In the 21st century, it is difficult to lead a life without a cell phone. It is also difficult to change your number—you’ve given it to all your friends, family, doctors, children’s schools, and so on. It’s especially difficult if you are trying to leave an abusive relationship where your abuser is in control of your family’s phone plan and therefore has access to your phone records.
Thankfully, a bill to change that just became law.
The Safe Connections Act (S. 120) was introduced in the Senate on January 2021 by Senators Brian Schatz, Deb Fischer, Richard Blumenthal, Rick Scott, and Jacky Rosen and in the House (H.R. 7132) by Representatives Ann Kuster and Anna Eshoo. This common sense bill would make it easier for survivors of domestic violence to separate their phone line from a family plan while keeping their own phone number. It also requires the FCC to create rules to protect the privacy of the people seeking this protection. This bill overwhelmingly passed both chambers of Congress, and it was signed by the President on December 7, 2022, making it Public Law 117-223.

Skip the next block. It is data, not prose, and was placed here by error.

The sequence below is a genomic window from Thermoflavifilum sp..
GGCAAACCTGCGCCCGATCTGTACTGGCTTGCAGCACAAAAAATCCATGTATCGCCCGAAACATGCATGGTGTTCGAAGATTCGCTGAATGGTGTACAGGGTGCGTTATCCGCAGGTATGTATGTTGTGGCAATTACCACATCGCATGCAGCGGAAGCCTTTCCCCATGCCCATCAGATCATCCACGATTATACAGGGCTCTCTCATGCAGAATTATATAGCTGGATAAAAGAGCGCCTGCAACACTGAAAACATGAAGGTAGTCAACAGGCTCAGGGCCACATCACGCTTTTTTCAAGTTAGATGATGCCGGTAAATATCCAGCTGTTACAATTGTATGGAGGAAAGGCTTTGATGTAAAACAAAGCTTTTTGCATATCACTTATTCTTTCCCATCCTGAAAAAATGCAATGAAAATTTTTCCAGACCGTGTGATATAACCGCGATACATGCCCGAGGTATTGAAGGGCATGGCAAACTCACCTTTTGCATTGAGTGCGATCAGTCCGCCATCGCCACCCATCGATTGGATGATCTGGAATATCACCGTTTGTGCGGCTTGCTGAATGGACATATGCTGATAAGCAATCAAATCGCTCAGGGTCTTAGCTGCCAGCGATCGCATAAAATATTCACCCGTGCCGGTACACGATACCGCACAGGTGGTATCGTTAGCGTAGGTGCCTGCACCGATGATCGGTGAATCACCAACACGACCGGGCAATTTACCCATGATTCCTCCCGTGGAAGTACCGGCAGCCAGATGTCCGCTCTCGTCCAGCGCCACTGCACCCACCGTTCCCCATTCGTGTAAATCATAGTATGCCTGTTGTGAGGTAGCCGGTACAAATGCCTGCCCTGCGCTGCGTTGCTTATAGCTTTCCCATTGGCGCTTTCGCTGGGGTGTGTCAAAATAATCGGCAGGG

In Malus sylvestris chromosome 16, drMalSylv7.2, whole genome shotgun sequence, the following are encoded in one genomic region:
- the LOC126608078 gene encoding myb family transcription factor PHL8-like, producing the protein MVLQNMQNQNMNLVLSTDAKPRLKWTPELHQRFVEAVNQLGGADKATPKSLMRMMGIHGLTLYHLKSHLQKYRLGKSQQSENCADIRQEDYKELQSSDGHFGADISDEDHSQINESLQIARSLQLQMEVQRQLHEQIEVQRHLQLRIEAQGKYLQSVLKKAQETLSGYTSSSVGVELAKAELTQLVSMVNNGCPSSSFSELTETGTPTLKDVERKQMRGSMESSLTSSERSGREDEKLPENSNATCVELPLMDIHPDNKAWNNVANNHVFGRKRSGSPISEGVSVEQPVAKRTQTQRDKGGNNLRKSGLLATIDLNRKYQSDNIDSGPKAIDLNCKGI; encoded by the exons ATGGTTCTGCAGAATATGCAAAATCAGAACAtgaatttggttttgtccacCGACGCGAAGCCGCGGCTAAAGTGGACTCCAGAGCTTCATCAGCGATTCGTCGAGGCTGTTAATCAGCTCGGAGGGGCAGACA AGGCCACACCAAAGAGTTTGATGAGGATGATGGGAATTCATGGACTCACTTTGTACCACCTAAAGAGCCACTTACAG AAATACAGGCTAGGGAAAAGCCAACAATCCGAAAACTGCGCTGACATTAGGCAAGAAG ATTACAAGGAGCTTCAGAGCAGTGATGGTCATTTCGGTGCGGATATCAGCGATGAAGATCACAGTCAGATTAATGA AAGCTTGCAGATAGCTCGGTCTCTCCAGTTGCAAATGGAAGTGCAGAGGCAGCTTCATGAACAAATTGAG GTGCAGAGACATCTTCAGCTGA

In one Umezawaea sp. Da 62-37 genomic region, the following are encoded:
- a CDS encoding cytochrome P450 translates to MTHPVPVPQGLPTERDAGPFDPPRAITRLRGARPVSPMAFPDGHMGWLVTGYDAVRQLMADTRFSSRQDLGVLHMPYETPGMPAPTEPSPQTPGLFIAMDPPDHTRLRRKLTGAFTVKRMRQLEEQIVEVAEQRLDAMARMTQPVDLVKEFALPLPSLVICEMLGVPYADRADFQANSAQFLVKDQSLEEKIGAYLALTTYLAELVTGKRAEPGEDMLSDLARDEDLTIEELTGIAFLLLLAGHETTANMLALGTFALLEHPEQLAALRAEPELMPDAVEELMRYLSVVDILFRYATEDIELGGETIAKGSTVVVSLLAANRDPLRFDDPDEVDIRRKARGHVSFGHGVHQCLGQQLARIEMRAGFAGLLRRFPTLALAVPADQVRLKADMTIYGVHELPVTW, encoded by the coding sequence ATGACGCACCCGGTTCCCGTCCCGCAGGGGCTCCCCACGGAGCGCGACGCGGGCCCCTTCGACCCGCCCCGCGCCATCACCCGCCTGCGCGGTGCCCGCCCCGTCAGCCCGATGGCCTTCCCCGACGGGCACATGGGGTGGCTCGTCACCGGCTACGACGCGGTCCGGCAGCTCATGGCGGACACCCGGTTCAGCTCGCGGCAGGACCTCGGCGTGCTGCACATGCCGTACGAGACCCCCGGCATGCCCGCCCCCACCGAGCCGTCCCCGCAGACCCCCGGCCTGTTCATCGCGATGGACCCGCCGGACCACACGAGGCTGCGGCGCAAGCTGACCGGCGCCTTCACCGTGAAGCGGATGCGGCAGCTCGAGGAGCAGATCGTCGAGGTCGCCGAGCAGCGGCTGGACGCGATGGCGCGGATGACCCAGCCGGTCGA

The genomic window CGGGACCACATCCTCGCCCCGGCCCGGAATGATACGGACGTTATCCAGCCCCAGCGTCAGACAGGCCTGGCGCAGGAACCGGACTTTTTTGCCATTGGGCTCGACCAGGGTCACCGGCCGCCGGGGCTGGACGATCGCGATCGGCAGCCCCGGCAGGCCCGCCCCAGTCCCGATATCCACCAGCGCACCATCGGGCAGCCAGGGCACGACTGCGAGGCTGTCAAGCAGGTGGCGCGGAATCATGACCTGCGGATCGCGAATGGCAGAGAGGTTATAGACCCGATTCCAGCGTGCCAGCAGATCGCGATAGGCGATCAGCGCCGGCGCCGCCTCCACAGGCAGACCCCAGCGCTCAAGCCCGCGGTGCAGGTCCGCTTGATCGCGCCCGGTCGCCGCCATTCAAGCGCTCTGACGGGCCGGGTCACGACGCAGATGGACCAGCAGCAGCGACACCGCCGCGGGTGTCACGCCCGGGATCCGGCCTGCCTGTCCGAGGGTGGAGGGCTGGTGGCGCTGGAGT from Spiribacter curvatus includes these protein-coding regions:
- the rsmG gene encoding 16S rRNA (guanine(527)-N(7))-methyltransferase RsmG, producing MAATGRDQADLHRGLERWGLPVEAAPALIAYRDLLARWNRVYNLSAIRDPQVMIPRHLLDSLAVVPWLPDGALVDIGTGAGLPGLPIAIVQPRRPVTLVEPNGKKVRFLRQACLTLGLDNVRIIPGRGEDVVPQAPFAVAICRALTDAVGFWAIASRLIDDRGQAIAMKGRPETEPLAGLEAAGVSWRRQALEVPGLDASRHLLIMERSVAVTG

Telecommunications carriers are already required to make numbers portable when users want to change carriers. So it should not be hard for carriers to replicate a seamless process when a paying customer wants to move an account within the same carrier. EFF strongly supports this bill.
We would have preferred a bill that did not require survivors to provide paperwork to “prove” their abuse. For many survivors, providing paperwork about their abuse from a third party is burdensome and traumatic, especially when it is required at the very moment when they are trying to free themselves from their abusers. However, this new law is a critical step in the right direction, and it is encouraging that Congress and the President agreed.